The Importance of Sleep

Good sleep is necessary for a healthy and balanced life.

  • Nearly all physiological and behavioural functions in humans occur on a rhythmical basis.
  • Most adults need approx 8 hours for full restorative sleep, some cultures split this to 6 or 7 hours plus a 1 to 2 hour siesta. Although many people say they require less, scientists who study sleep find that only 10 % of the population fall into this category.

Recent studies show that chronic lack of sleep and sleep disorders may be a factor in the development of cardiovascular disease, obesity, diabetes and increases in stress.

Scientists believe sleep may be a way of recharging the brain.

It has a chance to shut down and repair neurons. (nerve cells). It can also exercise important neuronal connections that might otherwise deteriorate due to lack of activity.

Without sleep these neurons may become so depleted in energy or so polluted with by products of normal cellular activity that they begin to malfunction.

Too little sleep:

  • leaves us drowsy and unable to concentrate the next day.
  • leads to impaired memory, reduced physical performance and reduced ability to sort and calculate.
  • also leads to mood swings and depression.

Studies have shown that loss of just 1 and 1/2 hours sleep can result in:

  • a 32% reduction in daytime alertness.
  • double the risk of sustaining an occupational injury.
  • impairs the immune system, memory and cognitive ability (to think and process data)

Long term consequences of poor sleep can lead to:

  • high blood pressure
  • heart attack
  • heart failure
  • stroke
  • depression
  • obesity

Obesity and lack of sleep.
Interestingly lack of good sleep can cause weight gain by increasing hunger and affecting the metabolism(more info with beauty section).

REM sleep.
Sleep is a stage of unconsciousness where the brain is more responsive to internal than external stimuli. It is an active process that cycles at an ultradian rhythm of about 90 minutes. Normal sleep is divided into phases of REM (rapid eye movement) and NREM ( non rapid eye movement).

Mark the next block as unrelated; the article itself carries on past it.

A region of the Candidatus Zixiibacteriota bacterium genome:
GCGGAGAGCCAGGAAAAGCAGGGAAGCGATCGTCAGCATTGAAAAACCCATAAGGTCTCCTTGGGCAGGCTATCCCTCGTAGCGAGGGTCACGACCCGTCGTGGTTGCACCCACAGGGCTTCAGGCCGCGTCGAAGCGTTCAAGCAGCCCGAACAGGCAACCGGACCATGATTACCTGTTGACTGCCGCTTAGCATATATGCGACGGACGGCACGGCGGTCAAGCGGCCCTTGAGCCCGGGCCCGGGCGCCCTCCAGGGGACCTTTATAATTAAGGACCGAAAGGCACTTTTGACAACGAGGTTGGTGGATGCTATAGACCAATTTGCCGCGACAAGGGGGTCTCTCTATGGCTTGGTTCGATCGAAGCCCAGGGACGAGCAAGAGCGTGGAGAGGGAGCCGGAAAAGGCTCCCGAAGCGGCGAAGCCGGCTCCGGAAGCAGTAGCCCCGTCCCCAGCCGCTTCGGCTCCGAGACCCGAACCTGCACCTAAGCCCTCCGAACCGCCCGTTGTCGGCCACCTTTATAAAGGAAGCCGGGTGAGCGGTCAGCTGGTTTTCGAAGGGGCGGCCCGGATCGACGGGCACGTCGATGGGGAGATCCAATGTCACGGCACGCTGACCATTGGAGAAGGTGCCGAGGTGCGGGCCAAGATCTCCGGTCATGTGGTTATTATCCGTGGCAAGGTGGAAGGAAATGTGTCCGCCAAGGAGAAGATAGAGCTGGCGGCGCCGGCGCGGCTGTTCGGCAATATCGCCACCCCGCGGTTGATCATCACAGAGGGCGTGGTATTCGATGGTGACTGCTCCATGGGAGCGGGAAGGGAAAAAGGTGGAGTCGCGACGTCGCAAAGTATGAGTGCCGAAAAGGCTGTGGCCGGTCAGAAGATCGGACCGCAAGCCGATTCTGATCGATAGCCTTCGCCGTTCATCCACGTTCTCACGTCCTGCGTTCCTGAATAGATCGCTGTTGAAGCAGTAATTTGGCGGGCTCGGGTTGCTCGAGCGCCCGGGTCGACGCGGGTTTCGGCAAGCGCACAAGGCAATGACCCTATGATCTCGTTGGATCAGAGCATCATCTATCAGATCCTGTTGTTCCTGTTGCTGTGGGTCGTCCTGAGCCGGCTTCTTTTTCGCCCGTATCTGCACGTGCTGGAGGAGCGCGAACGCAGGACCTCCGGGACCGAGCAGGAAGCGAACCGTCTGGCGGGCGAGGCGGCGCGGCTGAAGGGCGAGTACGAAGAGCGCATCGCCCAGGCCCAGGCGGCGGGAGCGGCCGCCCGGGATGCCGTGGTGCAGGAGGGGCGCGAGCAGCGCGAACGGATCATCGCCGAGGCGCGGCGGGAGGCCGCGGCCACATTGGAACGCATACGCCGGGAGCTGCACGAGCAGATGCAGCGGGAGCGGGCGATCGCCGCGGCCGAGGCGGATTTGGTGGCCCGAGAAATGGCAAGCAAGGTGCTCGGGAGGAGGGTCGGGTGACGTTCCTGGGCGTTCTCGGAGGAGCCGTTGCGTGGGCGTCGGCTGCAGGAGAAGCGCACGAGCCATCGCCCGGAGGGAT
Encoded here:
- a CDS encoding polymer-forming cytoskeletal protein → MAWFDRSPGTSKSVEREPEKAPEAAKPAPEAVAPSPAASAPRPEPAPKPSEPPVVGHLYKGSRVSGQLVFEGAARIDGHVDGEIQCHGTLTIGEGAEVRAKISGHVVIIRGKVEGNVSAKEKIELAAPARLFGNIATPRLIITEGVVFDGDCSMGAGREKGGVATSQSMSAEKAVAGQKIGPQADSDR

REM follows NREM and occurs approx 4 to 5 times during an 8 hour sleep. The first REM stage may be very short, 10 mins or less, while the last phase of REM can be over 60 mins. During NREM the heart rate reduces together with cardiac output and drop in blood pressure. REM , although more variable usually shows an increase in all of the above and this is when we dream.

Muscles are totally relaxed during the REM stage and this takes up 20 to 25 % of our total sleep. Hence importance of a good pillow to maintain posture etc.

REM rates of sleep are directly related to intellectual functioning so the more we get the better we function. REM levels are shown to be reduced in the elderly who sleep less and relax less and scientific trials have shown that during the sleep time, Alzheimer’ patients have less time in REM sleep than normal.

Common Misconceptions

“Sleep is a time for the body and brain to shut down and rest.”
Sleep is an active process involving specific cues for it’s regulation, The body functions may slow slightly but some activity, such as delta waves in the brain increase. The endocrine system secretes certain hormones such as prolactin and growth hormone. In REM sleep many parts are as active as when awake.

“Getting one hour sleep less will not have an effect on my daytime functioning”
This sleep ‘debt’ builds up quickly and can have profound effects on daytime performance, thinking and mood.

“The body adjusts quickly to different sleep schedules”
The biological clock will work with day and night schedules even when you try to change it. Those who work night shifts still feel naturally sleepy when night time comes. This also occurs with jet lag. The conflict, set up by trying to be active during the brain’s biological night time can lead to decreased cognitive and motor skills. Shift workers with changeable hours usually start to suffer with a sleep debt. Those who are active every night need to retrain their biological clock with light cues.

“Adults need less sleep as they grow older”
Older people do not need less sleep, but they often get less. The ability to sleep for long periods and get into the deep rest full stages of sleep gets harder as we get older. The older we get the more ‘fragile ‘ our sleep and we are more easily disturbed by light, noise, and PAIN.